Support for Faculty

Spartan HelmetEmpowering the research and creative activity of our faculty is at the heart of our efforts to raise the profile of the College and the University. Our approach is designed to help faculty envision and chart a path to intellectual leadership in their fields of study. Drawing on our successes in this regard last year, we will continue to invest in the Faculty Summer Fellowship Program and our Domain of One’s Own initiative, and we will advance our efforts to recruit and retain faculty from traditionally underrepresented groups through an innovative Artist in Residence Program and our Critical Diversity in a Digital Age cluster hire.

The goal of the Faculty Summer Fellowship Program Summer is to foster the intellectual development of faculty, increase sponsored research activity in the College of Arts & Letters, and facilitate faculty efforts to achieve national and international prominence in their disciplines. The priorities of the program are to support the growth and development of junior and mid-career faculty, to fund promising innovative research and creative activity, and to support projects that are likely to be competitive for external resources.

Last year, we had 37 applications, 24 of which were funded. We are tracking the results
of the fellowships this year to determine whether the return on our significant investment justifies continuing investment in the future. Based on outcome reports that were required in early fall, initial results are promising. The majority of the grants were awarded to junior and mid-career faculty members and were used by both groups productively to build their RPT dossiers. Additionally, the fellowships led to the preparation or submission proposals for NEH, NIH and NSF grants and other significant funding opportunities. Due to its encouraging launch in 2016, we decided to continue the program in 2017 and have received 24 proposals that are currently undergoing review.

Michigan State University’s land-grant mission mandates the public accessibility of the scholarship and creative activity produced by our faculty. Our Domain of One’s Own initiative is designed to empower faculty to consider how to use new modes of digital communication to cultivate community around their scholarship. This strategy, addressed in more detail below in the section on Advancing Quality Through Digital Scholarship and Pedagogy, is undertaken in collaboration with the Office of Communication and Brand Strategy to increase the exposure, impact and engagement with the creative scholarship of our faculty. Here too we continue to monitor the results of our efforts to ensure that they are raising the visibility of our faculty over time.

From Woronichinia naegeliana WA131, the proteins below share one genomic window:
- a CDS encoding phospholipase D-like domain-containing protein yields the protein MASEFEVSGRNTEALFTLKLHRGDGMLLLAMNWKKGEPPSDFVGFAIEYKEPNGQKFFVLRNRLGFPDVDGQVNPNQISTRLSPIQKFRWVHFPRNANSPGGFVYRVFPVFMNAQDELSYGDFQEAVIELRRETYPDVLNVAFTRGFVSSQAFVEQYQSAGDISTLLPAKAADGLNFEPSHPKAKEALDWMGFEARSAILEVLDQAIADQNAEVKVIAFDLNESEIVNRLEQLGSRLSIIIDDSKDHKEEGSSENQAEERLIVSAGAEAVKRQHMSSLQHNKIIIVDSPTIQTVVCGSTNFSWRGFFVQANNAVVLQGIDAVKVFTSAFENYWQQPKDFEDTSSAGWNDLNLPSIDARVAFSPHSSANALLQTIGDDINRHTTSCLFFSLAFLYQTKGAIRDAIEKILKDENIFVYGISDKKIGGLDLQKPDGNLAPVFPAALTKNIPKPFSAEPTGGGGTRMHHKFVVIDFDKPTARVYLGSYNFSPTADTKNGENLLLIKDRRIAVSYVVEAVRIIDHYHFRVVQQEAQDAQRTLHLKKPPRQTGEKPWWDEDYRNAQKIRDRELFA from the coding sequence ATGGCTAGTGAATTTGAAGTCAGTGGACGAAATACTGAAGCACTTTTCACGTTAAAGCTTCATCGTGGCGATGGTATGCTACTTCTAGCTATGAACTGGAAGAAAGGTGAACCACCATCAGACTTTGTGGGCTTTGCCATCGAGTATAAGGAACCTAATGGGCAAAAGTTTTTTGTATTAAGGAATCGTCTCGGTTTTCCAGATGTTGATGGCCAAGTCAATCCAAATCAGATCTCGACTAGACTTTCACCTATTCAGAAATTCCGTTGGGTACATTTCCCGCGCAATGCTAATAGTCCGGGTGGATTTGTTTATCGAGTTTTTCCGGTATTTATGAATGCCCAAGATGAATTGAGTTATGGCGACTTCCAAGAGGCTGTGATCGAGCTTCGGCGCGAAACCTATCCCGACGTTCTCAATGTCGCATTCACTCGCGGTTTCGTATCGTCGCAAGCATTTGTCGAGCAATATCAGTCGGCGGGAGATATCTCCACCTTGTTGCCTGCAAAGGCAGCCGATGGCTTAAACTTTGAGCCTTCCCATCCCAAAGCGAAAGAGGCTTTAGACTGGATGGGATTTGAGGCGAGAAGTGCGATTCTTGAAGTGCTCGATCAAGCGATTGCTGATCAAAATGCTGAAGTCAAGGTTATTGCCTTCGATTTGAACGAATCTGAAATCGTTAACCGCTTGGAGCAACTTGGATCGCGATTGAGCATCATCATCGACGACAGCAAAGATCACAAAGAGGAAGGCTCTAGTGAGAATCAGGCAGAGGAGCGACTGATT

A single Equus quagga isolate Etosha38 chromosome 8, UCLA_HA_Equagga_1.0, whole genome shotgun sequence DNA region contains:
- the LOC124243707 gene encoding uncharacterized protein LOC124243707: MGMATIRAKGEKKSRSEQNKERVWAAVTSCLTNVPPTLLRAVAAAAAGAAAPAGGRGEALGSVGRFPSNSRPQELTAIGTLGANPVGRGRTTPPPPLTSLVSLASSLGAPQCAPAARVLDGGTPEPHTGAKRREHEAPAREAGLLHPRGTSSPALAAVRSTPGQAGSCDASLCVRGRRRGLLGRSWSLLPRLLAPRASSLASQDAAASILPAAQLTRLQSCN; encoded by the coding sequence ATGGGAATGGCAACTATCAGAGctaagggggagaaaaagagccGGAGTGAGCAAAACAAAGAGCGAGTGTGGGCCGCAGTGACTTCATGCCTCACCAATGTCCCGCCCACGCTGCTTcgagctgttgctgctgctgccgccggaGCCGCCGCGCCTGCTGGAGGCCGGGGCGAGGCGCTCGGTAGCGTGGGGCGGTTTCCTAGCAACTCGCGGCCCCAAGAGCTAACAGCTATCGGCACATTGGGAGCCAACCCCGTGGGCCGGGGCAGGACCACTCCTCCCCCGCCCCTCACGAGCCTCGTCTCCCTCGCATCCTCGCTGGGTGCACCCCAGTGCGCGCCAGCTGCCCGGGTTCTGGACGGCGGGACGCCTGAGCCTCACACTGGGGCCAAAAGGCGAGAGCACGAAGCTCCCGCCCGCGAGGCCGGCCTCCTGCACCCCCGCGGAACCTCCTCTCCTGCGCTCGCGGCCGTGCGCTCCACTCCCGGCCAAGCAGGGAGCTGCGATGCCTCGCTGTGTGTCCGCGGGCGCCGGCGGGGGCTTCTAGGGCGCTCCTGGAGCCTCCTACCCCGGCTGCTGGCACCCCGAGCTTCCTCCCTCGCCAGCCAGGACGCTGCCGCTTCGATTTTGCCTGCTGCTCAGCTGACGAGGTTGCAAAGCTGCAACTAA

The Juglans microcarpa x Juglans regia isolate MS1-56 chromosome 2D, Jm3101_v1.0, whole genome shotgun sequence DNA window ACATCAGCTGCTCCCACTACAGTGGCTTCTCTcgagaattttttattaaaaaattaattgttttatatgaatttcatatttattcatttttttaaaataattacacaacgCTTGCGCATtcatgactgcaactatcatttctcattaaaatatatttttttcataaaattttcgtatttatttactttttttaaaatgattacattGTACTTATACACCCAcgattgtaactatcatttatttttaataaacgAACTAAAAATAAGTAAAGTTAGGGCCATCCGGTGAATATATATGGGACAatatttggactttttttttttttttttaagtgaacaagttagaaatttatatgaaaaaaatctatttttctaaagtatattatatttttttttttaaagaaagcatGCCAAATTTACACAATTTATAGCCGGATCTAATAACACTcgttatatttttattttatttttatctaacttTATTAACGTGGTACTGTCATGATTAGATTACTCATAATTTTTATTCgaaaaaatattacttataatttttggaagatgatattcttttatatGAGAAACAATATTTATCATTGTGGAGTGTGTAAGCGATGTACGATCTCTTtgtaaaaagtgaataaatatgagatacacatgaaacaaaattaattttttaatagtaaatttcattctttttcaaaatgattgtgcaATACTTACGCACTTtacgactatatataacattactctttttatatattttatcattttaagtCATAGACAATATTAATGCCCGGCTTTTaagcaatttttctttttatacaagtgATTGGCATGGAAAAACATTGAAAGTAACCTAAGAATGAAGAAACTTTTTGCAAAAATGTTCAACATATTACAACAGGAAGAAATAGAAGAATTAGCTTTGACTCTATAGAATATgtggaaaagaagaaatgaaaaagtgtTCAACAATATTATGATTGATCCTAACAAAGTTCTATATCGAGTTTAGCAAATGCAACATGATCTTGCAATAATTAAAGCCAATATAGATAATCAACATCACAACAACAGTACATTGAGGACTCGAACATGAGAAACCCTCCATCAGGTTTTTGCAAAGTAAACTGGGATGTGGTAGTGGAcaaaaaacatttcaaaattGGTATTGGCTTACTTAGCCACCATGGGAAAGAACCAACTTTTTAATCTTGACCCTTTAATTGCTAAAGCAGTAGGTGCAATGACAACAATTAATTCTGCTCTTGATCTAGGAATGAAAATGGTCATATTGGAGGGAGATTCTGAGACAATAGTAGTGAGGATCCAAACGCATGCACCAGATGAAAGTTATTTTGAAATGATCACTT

Excellence in arts and humanities research and creative activity requires recruiting, hiring and retaining the very best faculty from traditionally underrepresented groups. Strategic hiring continues to be an important part of our efforts in this regard. This year, we are undertaking two bold initiatives that should advance our attempts to diversify the faculty. The Critical Diversity in a Digital Age cluster hire will begin with three senior digital humanities scholars — one in English; one in Writing, Rhetoric, and American Culture; and one in History (partnering with the College of Social Science), whose work addresses the intersection of digital theory and practice with issues of social justice and human difference. As the digital humanities community continues to wrestle with issues of inclusion and diversity, the DH program at Michigan State University has embraced critical diversity as the very lens through which we will pursue work in the digital humanities. This should position us as the place for innovative scholars from traditionally underrepresented groups to study and work.

In addition to this cluster hire in digital humanities, we are investing in a Visiting Artist in Critical Race Studies program designed to bring to campus noted contemporary artists and designers who engage critically with race in their creative practice. Working closely with the Eli and Edythe Broad Art Museum, the Department of Art, Art History, and Design is leading this effort to bring three visiting artists to campus for a year both to enrich our engagement with questions of race through art and design, and also to better position us to recruit artists interested in such issues to the University. In this regard, we hope to leverage fixed-term faculty positions as a pipeline for more permanent faculty hiring in this area.

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